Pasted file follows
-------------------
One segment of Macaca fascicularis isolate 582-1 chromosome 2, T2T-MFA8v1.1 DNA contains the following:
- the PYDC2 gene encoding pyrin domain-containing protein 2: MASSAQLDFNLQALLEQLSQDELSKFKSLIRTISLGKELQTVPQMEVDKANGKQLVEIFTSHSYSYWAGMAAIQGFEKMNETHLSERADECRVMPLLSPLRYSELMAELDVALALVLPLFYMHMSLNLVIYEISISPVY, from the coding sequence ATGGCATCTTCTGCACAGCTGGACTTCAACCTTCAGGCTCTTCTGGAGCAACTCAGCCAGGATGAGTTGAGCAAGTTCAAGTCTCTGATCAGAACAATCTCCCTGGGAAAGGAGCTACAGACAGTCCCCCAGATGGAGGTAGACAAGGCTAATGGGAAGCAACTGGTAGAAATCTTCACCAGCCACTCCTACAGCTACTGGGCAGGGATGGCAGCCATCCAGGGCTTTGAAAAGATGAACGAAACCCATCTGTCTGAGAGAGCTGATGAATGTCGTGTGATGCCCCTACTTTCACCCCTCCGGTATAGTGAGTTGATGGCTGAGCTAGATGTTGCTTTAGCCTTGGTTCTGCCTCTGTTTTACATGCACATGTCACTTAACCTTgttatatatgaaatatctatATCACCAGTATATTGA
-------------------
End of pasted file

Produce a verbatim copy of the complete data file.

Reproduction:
One segment of Macaca fascicularis isolate 582-1 chromosome 2, T2T-MFA8v1.1 DNA contains the following:
- the PYDC2 gene encoding pyrin domain-containing protein 2: MASSAQLDFNLQALLEQLSQDELSKFKSLIRTISLGKELQTVPQMEVDKANGKQLVEIFTSHSYSYWAGMAAIQGFEKMNETHLSERADECRVMPLLSPLRYSELMAELDVALALVLPLFYMHMSLNLVIYEISISPVY, from the coding sequence ATGGCATCTTCTGCACAGCTGGACTTCAACCTTCAGGCTCTTCTGGAGCAACTCAGCCAGGATGAGTTGAGCAAGTTCAAGTCTCTGATCAGAACAATCTCCCTGGGAAAGGAGCTACAGACAGTCCCCCAGATGGAGGTAGACAAGGCTAATGGGAAGCAACTGGTAGAAATCTTCACCAGCCACTCCTACAGCTACTGGGCAGGGATGGCAGCCATCCAGGGCTTTGAAAAGATGAACGAAACCCATCTGTCTGAGAGAGCTGATGAATGTCGTGTGATGCCCCTACTTTCACCCCTCCGGTATAGTGAGTTGATGGCTGAGCTAGATGTTGCTTTAGCCTTGGTTCTGCCTCTGTTTTACATGCACATGTCACTTAACCTTgttatatatgaaatatctatATCACCAGTATATTGA